Oklahoma Medical Research Foundation scientist Scott Plafker, Ph.D., has received a $1.57 million grant to study an enzyme that might stop retinal degeneration.
The National Institute of General Medical Sciences awarded Plafker the grant based on his work with UbcM2, an enzyme that plays a role in amplifying the ability of cells to fight oxidative stress and damage.
“Our cells use oxygen as fuel, but it’s not a perfect process,” Plafker said. “Just like a car has exhaust, cells create a by-product from oxygen called free radicals.”
Over time, the build-up of free radicals can have adverse effects, and they’ve been linked to many diseases, including retinal degeneration.
“As we age, many people suffer from retinal degeneration, which affects the photoreceptors in the eye and damages vision,” he said. “This enzyme helps cells fight the harmful free radicals. With this research, we hope to better understand how cells can resist oxidative stress and use that information to find new ways to stop or slow the progress of retinal degeneration.”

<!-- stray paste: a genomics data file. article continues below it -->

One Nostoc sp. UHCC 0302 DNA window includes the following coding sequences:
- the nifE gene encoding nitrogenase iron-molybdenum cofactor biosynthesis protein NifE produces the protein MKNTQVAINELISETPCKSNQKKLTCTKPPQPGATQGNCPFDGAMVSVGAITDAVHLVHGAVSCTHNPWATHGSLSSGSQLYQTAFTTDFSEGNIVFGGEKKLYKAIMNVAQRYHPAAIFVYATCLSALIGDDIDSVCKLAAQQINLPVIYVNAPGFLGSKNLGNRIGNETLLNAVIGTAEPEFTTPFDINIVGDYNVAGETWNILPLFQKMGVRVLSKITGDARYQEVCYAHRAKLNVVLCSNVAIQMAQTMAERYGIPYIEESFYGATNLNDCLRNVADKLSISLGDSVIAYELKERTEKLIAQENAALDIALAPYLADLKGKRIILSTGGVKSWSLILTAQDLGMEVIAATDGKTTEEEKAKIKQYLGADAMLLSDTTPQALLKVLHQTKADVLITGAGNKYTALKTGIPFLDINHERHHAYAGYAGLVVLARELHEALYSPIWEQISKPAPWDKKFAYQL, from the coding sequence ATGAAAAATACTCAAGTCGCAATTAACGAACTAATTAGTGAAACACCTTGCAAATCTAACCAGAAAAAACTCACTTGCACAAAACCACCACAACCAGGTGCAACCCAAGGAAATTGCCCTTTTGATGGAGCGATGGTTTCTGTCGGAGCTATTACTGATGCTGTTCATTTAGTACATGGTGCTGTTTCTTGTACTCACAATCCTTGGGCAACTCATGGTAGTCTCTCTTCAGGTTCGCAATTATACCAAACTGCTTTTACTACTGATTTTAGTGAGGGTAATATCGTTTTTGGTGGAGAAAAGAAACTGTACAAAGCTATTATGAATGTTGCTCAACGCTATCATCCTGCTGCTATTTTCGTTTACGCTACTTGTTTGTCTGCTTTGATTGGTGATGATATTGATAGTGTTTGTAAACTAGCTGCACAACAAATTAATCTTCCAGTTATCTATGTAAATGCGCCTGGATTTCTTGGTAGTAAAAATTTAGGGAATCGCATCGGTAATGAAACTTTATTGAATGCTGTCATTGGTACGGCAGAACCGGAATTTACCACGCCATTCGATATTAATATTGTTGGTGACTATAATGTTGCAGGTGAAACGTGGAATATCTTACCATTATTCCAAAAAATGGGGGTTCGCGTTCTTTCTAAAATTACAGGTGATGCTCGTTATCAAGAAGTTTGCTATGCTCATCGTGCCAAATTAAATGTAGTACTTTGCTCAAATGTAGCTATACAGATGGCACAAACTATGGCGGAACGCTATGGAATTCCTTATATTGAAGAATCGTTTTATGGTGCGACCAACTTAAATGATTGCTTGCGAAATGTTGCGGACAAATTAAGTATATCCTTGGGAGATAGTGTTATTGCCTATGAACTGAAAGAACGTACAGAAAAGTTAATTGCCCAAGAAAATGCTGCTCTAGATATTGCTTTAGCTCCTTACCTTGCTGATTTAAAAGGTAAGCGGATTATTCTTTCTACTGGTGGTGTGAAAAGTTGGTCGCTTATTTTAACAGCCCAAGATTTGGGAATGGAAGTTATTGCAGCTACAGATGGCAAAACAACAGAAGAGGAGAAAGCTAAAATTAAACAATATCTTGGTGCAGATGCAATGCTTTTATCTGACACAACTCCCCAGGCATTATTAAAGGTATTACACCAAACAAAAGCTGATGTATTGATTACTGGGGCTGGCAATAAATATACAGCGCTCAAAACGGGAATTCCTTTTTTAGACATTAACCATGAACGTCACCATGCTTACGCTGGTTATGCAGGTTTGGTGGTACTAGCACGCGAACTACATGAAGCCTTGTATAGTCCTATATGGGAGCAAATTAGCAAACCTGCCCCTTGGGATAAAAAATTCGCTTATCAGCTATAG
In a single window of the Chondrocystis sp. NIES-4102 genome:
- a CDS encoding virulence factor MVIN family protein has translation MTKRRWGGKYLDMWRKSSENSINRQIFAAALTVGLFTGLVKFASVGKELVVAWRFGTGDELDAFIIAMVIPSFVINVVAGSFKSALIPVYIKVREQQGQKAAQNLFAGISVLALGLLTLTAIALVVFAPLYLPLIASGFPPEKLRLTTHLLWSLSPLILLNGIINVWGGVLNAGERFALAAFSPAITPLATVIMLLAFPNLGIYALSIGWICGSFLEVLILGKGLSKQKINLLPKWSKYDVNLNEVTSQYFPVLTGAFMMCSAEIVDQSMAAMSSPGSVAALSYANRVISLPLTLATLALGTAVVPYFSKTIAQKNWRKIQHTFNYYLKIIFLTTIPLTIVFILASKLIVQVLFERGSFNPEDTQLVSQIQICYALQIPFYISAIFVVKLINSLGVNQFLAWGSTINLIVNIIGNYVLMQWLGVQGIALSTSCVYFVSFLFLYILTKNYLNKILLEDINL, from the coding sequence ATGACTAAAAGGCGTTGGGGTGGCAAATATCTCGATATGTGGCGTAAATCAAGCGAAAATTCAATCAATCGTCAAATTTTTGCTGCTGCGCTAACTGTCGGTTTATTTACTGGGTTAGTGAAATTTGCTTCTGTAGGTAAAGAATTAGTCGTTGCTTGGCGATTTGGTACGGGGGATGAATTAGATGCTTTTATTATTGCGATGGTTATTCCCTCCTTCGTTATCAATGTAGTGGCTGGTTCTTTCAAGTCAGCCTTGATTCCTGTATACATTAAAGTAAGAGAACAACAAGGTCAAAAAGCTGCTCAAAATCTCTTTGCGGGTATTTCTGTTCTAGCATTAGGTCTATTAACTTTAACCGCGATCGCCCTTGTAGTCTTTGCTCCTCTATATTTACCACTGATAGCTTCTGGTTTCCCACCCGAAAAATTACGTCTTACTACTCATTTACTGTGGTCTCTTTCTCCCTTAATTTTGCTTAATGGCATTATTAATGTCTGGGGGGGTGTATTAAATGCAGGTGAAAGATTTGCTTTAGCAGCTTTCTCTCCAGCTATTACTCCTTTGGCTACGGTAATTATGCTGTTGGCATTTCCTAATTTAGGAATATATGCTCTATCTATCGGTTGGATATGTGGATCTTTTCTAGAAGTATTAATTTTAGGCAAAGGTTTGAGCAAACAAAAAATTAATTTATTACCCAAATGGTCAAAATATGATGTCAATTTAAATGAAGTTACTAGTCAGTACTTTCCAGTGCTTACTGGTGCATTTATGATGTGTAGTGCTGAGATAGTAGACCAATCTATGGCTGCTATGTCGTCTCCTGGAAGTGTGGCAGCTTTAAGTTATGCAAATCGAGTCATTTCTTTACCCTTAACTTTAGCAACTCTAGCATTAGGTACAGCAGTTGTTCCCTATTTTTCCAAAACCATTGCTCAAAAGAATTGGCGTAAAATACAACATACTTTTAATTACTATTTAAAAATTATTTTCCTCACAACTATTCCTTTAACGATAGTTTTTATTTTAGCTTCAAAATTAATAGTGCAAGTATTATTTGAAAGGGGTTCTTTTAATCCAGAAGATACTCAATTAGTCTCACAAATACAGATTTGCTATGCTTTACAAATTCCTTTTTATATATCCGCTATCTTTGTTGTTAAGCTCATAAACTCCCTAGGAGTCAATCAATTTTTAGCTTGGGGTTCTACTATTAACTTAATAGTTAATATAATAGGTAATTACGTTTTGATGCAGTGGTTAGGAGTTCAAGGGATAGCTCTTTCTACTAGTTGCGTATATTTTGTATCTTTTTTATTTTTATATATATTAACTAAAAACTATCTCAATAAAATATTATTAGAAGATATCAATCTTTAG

The grant lasts five years, during which time Plafker will work with OMRF scientist Michael Kinter, Ph.D., and University of Washington researcher Rachel Klevit, Ph.D., to examine the structure of the enzyme.
Plafker earned his Ph.D. at the Johns Hopkins University School of Medicine. Following a post-doctoral fellowship at the University of Virginia and an assistant professorship at the University of Oklahoma Health Sciences Center, he joined OMRF in 2011 as an associate member in its Free Radical Biology and Aging Research Program.
“Dr. Plafker has brought a lot of excitement to OMRF with his research,” said OMRF President Stephen Prescott, M.D. “This new grant is a starting point that we hope will someday lead to therapeutics that will preserve eyesight.”